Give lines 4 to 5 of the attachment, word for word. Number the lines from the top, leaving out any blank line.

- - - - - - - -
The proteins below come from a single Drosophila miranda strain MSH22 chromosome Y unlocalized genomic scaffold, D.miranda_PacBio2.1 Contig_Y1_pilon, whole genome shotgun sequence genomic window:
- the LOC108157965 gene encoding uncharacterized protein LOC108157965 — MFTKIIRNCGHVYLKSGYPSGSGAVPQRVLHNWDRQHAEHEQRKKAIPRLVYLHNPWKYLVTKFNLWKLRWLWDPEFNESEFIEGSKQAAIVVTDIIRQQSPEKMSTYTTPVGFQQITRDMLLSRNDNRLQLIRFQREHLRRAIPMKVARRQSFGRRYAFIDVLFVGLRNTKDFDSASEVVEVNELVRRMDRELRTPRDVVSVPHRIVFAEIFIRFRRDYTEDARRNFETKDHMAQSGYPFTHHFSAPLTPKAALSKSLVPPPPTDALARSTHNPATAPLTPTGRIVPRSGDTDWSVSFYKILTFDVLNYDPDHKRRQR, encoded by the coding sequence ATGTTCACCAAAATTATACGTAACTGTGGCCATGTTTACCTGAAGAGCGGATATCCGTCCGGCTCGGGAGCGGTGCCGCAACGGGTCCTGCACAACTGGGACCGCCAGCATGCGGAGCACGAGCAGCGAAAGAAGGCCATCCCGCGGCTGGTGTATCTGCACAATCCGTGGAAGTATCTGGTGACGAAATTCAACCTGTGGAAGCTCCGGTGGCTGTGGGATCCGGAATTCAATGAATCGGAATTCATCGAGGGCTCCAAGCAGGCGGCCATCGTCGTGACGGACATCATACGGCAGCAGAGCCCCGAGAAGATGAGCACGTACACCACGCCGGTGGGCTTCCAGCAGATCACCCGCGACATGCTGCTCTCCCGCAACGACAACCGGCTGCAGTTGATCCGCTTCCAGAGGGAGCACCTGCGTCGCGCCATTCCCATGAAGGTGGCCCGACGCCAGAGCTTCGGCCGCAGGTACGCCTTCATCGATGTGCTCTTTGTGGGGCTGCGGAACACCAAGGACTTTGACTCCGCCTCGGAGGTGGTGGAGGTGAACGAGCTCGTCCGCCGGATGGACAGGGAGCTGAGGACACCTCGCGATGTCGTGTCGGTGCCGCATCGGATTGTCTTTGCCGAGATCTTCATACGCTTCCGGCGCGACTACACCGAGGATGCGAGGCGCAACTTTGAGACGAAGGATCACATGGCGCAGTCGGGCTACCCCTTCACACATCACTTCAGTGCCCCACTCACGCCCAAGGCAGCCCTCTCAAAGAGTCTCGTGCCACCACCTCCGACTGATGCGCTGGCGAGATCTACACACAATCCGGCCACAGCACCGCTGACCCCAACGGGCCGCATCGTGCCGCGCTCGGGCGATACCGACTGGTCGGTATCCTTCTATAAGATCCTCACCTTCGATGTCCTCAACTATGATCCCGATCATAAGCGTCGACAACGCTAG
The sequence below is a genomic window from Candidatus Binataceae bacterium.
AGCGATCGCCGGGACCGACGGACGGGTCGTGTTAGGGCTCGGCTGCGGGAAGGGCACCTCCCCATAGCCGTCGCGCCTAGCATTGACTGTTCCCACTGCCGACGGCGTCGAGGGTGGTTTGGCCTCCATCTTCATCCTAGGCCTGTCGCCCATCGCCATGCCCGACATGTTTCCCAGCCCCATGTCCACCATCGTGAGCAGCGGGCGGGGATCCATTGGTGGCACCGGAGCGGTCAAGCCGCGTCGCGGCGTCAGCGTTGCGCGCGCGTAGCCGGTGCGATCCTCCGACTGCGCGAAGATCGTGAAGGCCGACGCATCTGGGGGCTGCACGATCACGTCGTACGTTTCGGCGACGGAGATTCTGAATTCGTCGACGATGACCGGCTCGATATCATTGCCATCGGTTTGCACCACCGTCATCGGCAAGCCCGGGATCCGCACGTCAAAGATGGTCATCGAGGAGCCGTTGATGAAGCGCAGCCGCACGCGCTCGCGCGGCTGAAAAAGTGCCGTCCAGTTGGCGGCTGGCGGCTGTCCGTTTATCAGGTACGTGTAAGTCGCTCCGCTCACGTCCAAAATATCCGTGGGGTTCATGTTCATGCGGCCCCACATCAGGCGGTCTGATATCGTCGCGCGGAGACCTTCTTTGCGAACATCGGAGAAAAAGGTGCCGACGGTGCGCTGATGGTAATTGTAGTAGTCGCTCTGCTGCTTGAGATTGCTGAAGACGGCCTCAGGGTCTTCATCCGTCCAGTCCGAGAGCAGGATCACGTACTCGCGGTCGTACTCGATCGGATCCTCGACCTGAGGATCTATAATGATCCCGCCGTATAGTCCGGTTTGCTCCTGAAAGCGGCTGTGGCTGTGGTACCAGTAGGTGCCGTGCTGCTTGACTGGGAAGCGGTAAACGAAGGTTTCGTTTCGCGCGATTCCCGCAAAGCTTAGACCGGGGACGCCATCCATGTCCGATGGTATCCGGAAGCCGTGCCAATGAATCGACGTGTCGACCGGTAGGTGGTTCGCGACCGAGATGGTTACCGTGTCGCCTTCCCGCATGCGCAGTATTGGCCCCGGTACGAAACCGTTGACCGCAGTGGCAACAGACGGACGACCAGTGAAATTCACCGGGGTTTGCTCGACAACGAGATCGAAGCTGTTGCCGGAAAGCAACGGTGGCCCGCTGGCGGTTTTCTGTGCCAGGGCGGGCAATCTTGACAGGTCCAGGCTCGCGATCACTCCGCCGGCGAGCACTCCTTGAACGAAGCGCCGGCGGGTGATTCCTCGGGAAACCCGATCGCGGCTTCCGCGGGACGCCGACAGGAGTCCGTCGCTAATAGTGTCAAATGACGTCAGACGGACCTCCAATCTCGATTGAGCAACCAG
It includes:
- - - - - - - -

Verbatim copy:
AGCGATCGCCGGGACCGACGGACGGGTCGTGTTAGGGCTCGGCTGCGGGAAGGGCACCTCCCCATAGCCGTCGCGCCTAGCATTGACTGTTCCCACTGCCGACGGCGTCGAGGGTGGTTTGGCCTCCATCTTCATCCTAGGCCTGTCGCCCATCGCCATGCCCGACATGTTTCCCAGCCCCATGTCCACCATCGTGAGCAGCGGGCGGGGATCCATTGGTGGCACCGGAGCGGTCAAGCCGCGTCGCGGCGTCAGCGTTGCGCGCGCGTAGCCGGTGCGATCCTCCGACTGCGCGAAGATCGTGAAGGCCGACGCATCTGGGGGCTGCACGATCACGTCGTACGTTTCGGCGACGGAGATTCTGAATTCGTCGACGATGACCGGCTCGATATCATTGCCATCGGTTTGCACCACCGTCATCGGCAAGCCCGGGATCCGCACGTCAAAGATGGTCATCGAGGAGCCGTTGATGAAGCGCAGCCGCACGCGCTCGCGCGGCTGAAAAAGTGCCGTCCAGTTGGCGGCTGGCGGCTGTCCGTTTATCAGGTACGTGTAAGTCGCTCCGCTCACGTCCAAAATATCCGTGGGGTTCATGTTCATGCGGCCCCACATCAGGCGGTCTGATATCGTCGCGCGGAGACCTTCTTTGCGAACATCGGAGAAAAAGGTGCCGACGGTGCGCTGATGGTAATTGTAGTAGTCGCTCTGCTGCTTGAGATTGCTGAAGACGGCCTCAGGGTCTTCATCCGTCCAGTCCGAGAGCAGGATCACGTACTCGCGGTCGTACTCGATCGGATCCTCGACCTGAGGATCTATAATGATCCCGCCGTATAGTCCGGTTTGCTCCTGAAAGCGGCTGTGGCTGTGGTACCAGTAGGTGCCGTGCTGCTTGACTGGGAAGCGGTAAACGAAGGTTTCGTTTCGCGCGATTCCCGCAAAGCTTAGACCGGGGACGCCATCCATGTCCGATGGTATCCGGAAGCCGTGCCAATGAATCGACGTGTCGACCGGTAGGTGGTTCGCGACCGAGATGGTTACCGTGTCGCCTTCCCGCATGCGCAGTATTGGCCCCGGTACGAAACCGTTGACCGCAGTGGCAACAGACGGACGACCAGTGAAATTCACCGGGGTTTGCTCGACAACGAGATCGAAGCTGTTGCCGGAAAGCAACGGTGGCCCGCTGGCGGTTTTCTGTGCCAGGGCGGGCAATCTTGACAGGTCCAGGCTCGCGATCACTCCGCCGGCGAGCACTCCTTGAACGAAGCGCCGGCGGGTGATTCCTCGGGAAACCCGATCGCGGCTTCCGCGGGACGCCGACAGGAGTCCGTCGCTAATAGTGTCAAATGACGTCAGACGGACCTCCAATCTCGATTGAGCAACCAG
It includes: